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VCOM-Auburn Opens New Micro Lab

Micro lab
Nathan Albrecht, OMS I, Immunology & Microbiology Chair Cinzia Mastrorilli, DVM, PhD, Diplomate ACVP, Lisa Vaccaro, OMS I, and Dilsa Souffrant, OMS I, discuss several slides while utilizing the teaching microscope in the new VCOM-Auburn Micro Lab.

Construction on a new microbiology lab at the VCOM-Auburn building has recently been completed. This lab, located on the first floor, will be a valuable resource for VCOM-Auburn faculty and students. According to Kenny Brock, DVM, PhD, MS, VCOM-Auburn Associate Dean for Biomedical Affairs, this lab has the flexibility to serve multiple roles. It will be utilized as an instructional area for students, as well as a multi-role research area.

An open area in the lab will serve as flex space, and will likely see use in the future as a biomechanics and physiology research lab. The biomechanics and physiology research lab can be modified to meet needs of individual studies including patient sample collections and various performance activities. Brock said that VCOM-Auburn is hoping to facilitate and encourage students to conduct research during their curriculum.

“This lab can serve as a general research lab to support a number of groups,” said Brock. “We have a few projects funded, and we’re ready to go ahead and start doing research,” added Brock. “The new microbiology lab will provide our medical students with a state of the art wet-bench laboratory experience that is both innovative and convenient to their busy study schedules. I believe this lab facility will position VCOM-Auburn as a significant participant in developing research that promotes improvement in human health,” said David J. Stephen, DO, VCOM-Auburn Chair of Pathology.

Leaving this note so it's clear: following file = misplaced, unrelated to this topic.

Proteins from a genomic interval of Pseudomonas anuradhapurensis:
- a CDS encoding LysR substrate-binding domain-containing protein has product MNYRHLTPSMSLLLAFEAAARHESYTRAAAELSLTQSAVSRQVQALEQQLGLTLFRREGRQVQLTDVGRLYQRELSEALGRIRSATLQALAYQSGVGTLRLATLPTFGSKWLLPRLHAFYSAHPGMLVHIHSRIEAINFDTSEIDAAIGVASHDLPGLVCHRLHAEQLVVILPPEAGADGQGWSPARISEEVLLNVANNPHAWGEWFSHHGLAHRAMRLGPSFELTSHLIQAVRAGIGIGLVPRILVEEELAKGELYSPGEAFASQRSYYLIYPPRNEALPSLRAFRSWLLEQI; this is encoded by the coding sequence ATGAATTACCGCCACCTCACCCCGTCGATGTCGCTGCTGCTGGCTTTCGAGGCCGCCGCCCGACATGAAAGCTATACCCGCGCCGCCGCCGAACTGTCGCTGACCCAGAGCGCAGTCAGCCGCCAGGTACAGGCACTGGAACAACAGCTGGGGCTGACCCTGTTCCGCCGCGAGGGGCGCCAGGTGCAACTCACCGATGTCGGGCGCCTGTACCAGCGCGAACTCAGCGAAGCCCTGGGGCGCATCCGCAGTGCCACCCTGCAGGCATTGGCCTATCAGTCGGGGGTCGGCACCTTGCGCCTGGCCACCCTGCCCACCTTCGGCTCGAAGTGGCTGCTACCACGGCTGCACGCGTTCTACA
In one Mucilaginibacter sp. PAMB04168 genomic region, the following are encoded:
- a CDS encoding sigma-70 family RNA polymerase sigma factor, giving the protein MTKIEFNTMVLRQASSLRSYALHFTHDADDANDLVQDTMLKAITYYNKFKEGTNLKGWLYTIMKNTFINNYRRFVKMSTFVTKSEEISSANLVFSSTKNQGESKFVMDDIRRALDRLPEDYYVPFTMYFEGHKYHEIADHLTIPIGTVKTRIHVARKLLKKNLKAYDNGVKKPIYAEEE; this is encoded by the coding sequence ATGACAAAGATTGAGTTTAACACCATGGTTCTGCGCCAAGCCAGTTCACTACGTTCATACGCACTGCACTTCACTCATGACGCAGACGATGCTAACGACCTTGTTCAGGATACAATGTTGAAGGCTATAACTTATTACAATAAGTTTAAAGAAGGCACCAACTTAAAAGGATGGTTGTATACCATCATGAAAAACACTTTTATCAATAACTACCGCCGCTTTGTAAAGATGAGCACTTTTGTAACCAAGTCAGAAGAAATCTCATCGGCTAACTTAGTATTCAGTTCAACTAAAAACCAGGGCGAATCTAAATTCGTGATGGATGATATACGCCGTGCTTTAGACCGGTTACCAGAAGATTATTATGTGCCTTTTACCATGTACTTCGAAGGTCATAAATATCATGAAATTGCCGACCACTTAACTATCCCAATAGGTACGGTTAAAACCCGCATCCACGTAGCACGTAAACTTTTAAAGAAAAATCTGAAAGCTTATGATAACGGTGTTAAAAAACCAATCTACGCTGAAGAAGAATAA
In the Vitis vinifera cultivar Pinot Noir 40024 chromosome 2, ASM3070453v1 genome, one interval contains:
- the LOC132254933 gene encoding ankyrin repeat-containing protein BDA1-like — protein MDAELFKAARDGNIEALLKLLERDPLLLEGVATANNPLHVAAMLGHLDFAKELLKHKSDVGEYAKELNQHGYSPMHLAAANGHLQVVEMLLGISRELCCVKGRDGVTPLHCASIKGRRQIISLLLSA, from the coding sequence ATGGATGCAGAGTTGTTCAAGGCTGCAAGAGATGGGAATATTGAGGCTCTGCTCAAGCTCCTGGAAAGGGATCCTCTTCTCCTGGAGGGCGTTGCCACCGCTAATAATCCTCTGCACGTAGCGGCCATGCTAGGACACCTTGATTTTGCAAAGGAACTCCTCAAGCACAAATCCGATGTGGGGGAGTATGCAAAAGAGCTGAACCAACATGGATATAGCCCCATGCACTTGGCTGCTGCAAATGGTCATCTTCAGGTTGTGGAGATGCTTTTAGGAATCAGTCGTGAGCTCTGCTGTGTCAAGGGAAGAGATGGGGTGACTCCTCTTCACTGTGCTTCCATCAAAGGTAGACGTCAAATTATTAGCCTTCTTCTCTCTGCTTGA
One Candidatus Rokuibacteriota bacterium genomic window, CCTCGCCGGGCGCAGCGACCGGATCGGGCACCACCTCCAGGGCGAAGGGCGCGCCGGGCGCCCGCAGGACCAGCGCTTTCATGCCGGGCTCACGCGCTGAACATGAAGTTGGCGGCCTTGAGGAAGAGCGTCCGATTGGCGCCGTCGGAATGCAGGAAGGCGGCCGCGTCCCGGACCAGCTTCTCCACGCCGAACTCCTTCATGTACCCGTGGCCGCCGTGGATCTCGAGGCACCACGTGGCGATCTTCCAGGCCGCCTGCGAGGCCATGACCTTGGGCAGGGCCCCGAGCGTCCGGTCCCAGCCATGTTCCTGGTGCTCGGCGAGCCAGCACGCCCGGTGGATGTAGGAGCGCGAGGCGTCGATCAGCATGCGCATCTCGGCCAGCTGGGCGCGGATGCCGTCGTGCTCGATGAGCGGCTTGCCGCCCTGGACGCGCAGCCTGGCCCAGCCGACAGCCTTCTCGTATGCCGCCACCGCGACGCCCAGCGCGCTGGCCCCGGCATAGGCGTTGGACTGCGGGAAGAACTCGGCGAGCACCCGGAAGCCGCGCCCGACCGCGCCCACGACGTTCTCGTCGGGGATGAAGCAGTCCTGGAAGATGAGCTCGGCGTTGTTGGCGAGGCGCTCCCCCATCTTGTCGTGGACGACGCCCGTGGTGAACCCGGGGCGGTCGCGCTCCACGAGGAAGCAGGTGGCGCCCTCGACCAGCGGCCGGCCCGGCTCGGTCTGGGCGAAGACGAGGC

In the lab, microscopy includes an inverted microscope, a fluorescent microscope, and a standard scope with camera system. The teaching microscope will eventually be connected to a flat screen television on the wall. Through a computer program, microscope images can be projected on the screen, and may also be viewed by students on their own computers. There are 10 Olympus microscopes set up for the students to use in the lab during block one instruction.

A separate, defined research space consists of four individual research lab suites. Equipment available in the common research areas includes three biosafety cabinets with three double-stack CO2 incubators, which includes one tri-gas incubator, and a shaker incubator. Areas are designated for the culture of pathogens, clean cell cultures and stem cell isolation and characterization. In addition, an area is designated for nucleic acid extraction.

Core equipment also includes a nano-drop spectrophotometer, Bio-Rad Bio-Plex 3D multiplex immunoassay system, Real-time PCR and Digital PCR machine, Complete nucleic-acid and protein electrophoresis systems including documentation equipment, and a four-channel Flow-cytometer. The lab also features a chromatography refrigerator, a -20 C freezer, a -80 C freezer, a cryo-storage tank,  an autoclave, a refrigerated low speed centrifuge and refrigerated and non-refrigerated micro-centrifuges.

According to Brock, the Bio-Plex 3D multiplex system and the Digital PCR machine are two pieces of equipment that are unique to the Auburn University campus. Brock said that several campus researchers have expressed interest in utilizing these machines. The multiplex machine is capable of analyzing multiple cytokines, while the PCR machine is capable of amplifying DNA.